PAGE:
On August 31st, as part of the new State of California Blueprint for a Safer Economy framework, barber shops and salons were allowed to resume offering most indoor services. All of our barber shops and salons have followed suit and are now back in service with safety modifications. Some are continuing to offer outdoor haircuts in addition to outdoors services so be sure to ask about that if you're not comfortable with going indoors for a haircut.
As part of the new risk framework, there is also a new system of risk tiers. In Santa Clara County, we've been showing improvement in our infection rates. As a result we've progressed from Tier 1 - Widespread, which is the worst designation into Tier 2 - Substantial. As a result of our improved numbers businesses are now allowed to do the following:
- All personal care services can now operate indoors (nails, skin care, massage, etc)
- The maximum number of people allowed in retail shops will be relaxed to allow twice as many people as before.
- Gyms and personal training services can operate indoors at 10% capacity.
- Museums are allowed to open at 25% capacity.
Keep in mind that just about all services that you were used to are required to be performed with additional precautions and some services will not be available due to the safety risk that they present. Also Santa Clara County excludes some activities that are allowed in the State of California's guidelines. One notable example is that indoor dining at 25% capacity is not allowed as a Tier 2 activity here.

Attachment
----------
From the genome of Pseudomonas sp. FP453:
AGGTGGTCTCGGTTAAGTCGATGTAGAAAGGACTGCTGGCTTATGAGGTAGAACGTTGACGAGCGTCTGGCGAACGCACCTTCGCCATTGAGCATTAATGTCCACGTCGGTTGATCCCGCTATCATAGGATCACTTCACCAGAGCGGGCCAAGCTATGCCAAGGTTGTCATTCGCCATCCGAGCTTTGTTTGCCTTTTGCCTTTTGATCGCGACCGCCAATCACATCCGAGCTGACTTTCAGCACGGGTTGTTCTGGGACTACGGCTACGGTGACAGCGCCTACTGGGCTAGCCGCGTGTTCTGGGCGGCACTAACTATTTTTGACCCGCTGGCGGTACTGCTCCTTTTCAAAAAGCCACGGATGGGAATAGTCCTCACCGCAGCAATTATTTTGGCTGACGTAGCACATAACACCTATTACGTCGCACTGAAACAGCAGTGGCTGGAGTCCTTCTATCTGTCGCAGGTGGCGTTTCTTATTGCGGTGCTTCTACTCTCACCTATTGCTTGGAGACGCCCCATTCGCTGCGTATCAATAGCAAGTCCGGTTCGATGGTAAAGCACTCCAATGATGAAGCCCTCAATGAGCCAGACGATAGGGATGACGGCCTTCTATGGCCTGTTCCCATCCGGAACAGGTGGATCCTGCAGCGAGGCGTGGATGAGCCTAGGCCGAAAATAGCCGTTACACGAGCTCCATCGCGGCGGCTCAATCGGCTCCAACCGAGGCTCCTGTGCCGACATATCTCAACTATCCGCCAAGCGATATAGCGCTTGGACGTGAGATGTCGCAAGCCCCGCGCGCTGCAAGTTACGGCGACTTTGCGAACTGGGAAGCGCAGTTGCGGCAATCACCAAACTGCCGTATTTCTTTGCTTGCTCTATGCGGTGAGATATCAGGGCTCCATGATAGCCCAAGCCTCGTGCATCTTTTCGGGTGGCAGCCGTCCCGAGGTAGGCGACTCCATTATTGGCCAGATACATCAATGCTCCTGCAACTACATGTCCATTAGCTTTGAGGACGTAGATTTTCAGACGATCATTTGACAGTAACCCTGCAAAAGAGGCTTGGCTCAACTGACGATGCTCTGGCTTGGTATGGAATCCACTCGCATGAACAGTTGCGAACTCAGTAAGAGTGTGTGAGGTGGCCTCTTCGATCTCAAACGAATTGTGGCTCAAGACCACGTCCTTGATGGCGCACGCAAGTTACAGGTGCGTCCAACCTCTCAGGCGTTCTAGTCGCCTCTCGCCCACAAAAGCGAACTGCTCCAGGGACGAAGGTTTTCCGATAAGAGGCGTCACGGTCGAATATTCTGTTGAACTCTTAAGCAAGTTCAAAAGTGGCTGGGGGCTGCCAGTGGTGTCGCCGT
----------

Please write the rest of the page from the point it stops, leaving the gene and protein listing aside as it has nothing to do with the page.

The Blueprint for a Safer Economy
The new State of California Covid-19 framework replaces the previous County Monitoring List guidelines with revised plan that's simpler and easier to understand. Much of the guidance remains the same, but a few restrictions have been relaxed based on improved understanding of where the real transmission risks lie.
The Blueprint for a Safer Economy is guided by just two numbers:
- Number of new cases per day per 100K people.
- Percent of positive tests returned.
Every week, counties are reassessed and placed into one of four risk tier based on these two metrics and as numbers rise and fall, the kind of activities and how much of those activities are allowed changes. Counties that regress into more severe tiers will have another week to turn things around to avoid having to shut some services down again.
We're all part of this. If we stop being careful and start making riskier choices, we're going to backslide and it's going to hurt our small businesses. We may have graduated to Tier 2, but only by the slimmest of margins. It would be easy to slip back to Tier 1 very quickly so please please please keep being diligent about wearing a mask around people you do not live with and maintaining social distance.